Upcoming fentanyl assembly aims at prevention in student body

Multiple organizations rally to spread awareness and safety skills to Lawrence High in February 16th school wide assembly

By Finn Lotton-Barker, Editor-in-Chief

As the United States faces an alarming increase in fentanyl-related overdoses, Lawrence High community members are drawing attention to the issue’s lethality, proximity, and prevalence.

“Engage Douglas County” will lead an assembly Thursday, Feb. 16, to address the issue by spreading awareness.

The main issue comes from the consumption of drugs laced with, contaminated with, and cut with fentanyl, a substance that even in small amounts can be lethal. According to the DEA, more than 600 overdose deaths in the state of Kansas were reported in 2021 from January to September. In addition, more than 10,000 counterfeit fentanyl pills were recently seized in Kansas City, Kansas.

After the deaths of community members, including recent LHS alumni, Lawrence High has teamed up with organizations to combat overdose deaths. Lawrence High associate principal Mark Preut described the problems facing the student body. 

“Fentanyl has been around for a while, but it has really impacted the community more recently,” Preut said. “There is definitely a lack of knowledge and misinformation out there, and sadly people are dying because of it.”

Preut says one of the hardest things to track for our own students is data. Fewer than 5% of parents consented to the “Communities that Care Survey,” which asked questions concerning drug use, causing LHS to no longer be offering it. A change in state law last year made it more difficult for schools to survey students, meaning administrators will have a harder time making conclusions about the needs of the student body.

“It means we don’t have as complete a picture of Douglas County,” Preut said. “Schools around us that have higher participation rates have more full data.”

Preut is also part of Engage Douglas County, a muli-agency group focused on prevention and safety, through which he learned more about the problem fentanyl poses in Lawrence. By regularly hearing about the problems healthcare workers and law enforcement have faced, Preut gained new insight into fentanyl’s risk.

“I knew that the Lawrence Police Department is dealing with it on an almost daily basis,” Preut said. “People being in a tough spot because of it.”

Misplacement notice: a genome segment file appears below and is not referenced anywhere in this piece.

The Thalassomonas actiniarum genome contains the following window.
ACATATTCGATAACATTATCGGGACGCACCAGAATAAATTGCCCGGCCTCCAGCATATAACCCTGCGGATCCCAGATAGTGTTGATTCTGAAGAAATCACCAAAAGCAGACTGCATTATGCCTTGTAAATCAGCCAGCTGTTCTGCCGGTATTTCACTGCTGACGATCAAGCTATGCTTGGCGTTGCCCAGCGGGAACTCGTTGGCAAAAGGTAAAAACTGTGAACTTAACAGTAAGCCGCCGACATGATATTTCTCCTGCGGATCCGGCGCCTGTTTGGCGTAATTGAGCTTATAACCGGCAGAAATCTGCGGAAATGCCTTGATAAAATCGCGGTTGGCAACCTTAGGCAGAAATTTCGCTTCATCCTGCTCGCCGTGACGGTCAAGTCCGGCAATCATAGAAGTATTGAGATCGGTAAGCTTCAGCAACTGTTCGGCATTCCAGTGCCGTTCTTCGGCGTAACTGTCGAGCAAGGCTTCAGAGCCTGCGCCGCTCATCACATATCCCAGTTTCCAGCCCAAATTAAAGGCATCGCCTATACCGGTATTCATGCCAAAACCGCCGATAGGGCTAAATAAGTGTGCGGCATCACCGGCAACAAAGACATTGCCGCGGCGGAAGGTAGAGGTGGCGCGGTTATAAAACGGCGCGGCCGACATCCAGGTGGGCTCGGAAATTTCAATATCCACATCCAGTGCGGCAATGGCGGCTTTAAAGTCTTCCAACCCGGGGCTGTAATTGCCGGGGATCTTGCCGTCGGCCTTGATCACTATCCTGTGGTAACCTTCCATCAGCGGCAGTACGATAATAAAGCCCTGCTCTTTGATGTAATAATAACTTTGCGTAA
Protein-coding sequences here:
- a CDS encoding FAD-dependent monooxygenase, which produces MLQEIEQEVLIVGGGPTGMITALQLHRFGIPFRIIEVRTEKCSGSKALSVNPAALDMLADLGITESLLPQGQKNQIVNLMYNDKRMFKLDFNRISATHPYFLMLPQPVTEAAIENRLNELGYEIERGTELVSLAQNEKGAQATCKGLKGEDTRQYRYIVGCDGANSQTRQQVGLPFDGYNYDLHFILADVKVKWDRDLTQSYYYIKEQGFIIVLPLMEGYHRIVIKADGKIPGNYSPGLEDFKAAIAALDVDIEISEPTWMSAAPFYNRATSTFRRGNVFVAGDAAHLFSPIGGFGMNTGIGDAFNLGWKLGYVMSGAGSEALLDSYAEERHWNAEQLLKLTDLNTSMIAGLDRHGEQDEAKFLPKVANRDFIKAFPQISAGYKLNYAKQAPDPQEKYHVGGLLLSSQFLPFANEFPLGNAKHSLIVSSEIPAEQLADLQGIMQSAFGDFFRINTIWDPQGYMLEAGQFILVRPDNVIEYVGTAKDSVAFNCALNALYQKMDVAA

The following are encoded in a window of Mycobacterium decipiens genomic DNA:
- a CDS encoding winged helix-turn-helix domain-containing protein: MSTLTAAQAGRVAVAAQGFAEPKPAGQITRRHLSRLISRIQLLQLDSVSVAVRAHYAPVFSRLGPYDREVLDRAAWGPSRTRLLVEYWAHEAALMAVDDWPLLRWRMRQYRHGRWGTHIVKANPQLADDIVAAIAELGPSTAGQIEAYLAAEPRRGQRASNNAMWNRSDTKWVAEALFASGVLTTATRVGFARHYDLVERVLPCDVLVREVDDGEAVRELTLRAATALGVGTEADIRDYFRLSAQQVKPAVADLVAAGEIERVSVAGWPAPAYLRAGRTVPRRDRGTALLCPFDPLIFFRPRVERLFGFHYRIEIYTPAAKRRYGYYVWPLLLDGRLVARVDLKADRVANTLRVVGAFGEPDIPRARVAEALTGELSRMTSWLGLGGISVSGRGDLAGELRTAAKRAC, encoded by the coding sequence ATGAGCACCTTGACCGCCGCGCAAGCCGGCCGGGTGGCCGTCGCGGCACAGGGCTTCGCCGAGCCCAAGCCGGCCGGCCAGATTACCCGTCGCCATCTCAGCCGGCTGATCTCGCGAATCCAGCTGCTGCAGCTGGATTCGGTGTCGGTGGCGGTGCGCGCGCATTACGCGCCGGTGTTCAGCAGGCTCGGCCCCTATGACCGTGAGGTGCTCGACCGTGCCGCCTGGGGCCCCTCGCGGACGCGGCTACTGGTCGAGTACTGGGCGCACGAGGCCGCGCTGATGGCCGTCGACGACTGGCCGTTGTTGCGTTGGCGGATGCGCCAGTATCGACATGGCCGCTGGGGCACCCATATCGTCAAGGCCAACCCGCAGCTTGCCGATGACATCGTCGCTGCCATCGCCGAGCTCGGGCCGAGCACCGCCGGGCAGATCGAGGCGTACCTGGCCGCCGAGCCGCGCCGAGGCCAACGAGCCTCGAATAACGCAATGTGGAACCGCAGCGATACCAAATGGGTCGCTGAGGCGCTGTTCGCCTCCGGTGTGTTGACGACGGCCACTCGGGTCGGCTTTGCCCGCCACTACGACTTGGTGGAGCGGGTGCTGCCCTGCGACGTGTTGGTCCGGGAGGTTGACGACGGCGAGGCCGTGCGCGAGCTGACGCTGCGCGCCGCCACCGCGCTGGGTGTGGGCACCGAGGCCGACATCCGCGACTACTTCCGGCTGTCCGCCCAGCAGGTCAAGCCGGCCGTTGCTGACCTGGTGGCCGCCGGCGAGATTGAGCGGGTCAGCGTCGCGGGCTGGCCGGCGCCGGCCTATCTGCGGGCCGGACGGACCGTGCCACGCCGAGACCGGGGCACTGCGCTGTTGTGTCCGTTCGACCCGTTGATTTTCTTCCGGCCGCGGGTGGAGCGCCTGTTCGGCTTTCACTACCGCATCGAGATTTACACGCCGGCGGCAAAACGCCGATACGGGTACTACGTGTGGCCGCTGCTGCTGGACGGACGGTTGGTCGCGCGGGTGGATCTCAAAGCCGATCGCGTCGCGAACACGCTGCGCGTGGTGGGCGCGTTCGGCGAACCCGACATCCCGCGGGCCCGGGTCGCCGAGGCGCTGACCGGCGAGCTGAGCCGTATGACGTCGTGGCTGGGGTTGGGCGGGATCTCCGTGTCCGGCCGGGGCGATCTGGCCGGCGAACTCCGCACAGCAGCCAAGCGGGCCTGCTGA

Lawrence police officer and LHS resource officer Amaury Collado shares the concerns. Collado, also working as part of “Engage Douglas County,” is well aware of the problems facing today’s youth.

“The problem with teenagers is low impulse control,” Collado said. “A lot of times kids will be taking things with no idea of the risks.”

Collado said an integral part of saving lives is giving extra attention to how we respond to issues. By being, more equipped with tools like naloxone, a medication used to reverse the effects of opioids, students can be safer. First responders often carry naloxone, which is commonly referred to as Narcan, the device in which the medication is administered

“I have one dose with me at all times,” Collado said. “The goal is to have that available, at the very least, at the high and middle schools, and have the nurses have access to that.”

The entire movement toward increased prevention awareness comes after the deaths of multiple Lawrence High alumni. Photography teacher Angela Perkins gained a new perspective on the threat of fentanyl after losing a former student to overdose in early January. 

“The shock of that particular moment was so overwhelming,” Perkins said. “Somebody that was just so nice and kind to everybody, and I mean, I guess that doesn’t make them invincible, but it does make it harder to grasp.”

Perkins, after learning that the student died from fentanyl, began to seize the full weight of the crisis. When she learned about the upcoming assembly, she was optimistic about the impact it could have. 

“They’re bringing in law enforcement, they’re bringing in healthcare individuals, they’re bringing in police officers,” Perkins said. “I think by making students understand the real risk, people will be safer.”

Preut hopes that increased awareness and preventative behaviors are supported by the assembly on Feb. 16. To him, making students informed, makes them all the safer.

“I think people believe that fentanyl is out there, mostly in bigger cities on the east and west coast,” Preut said. “It’s here in Lawrence, and students need to be aware of the danger.”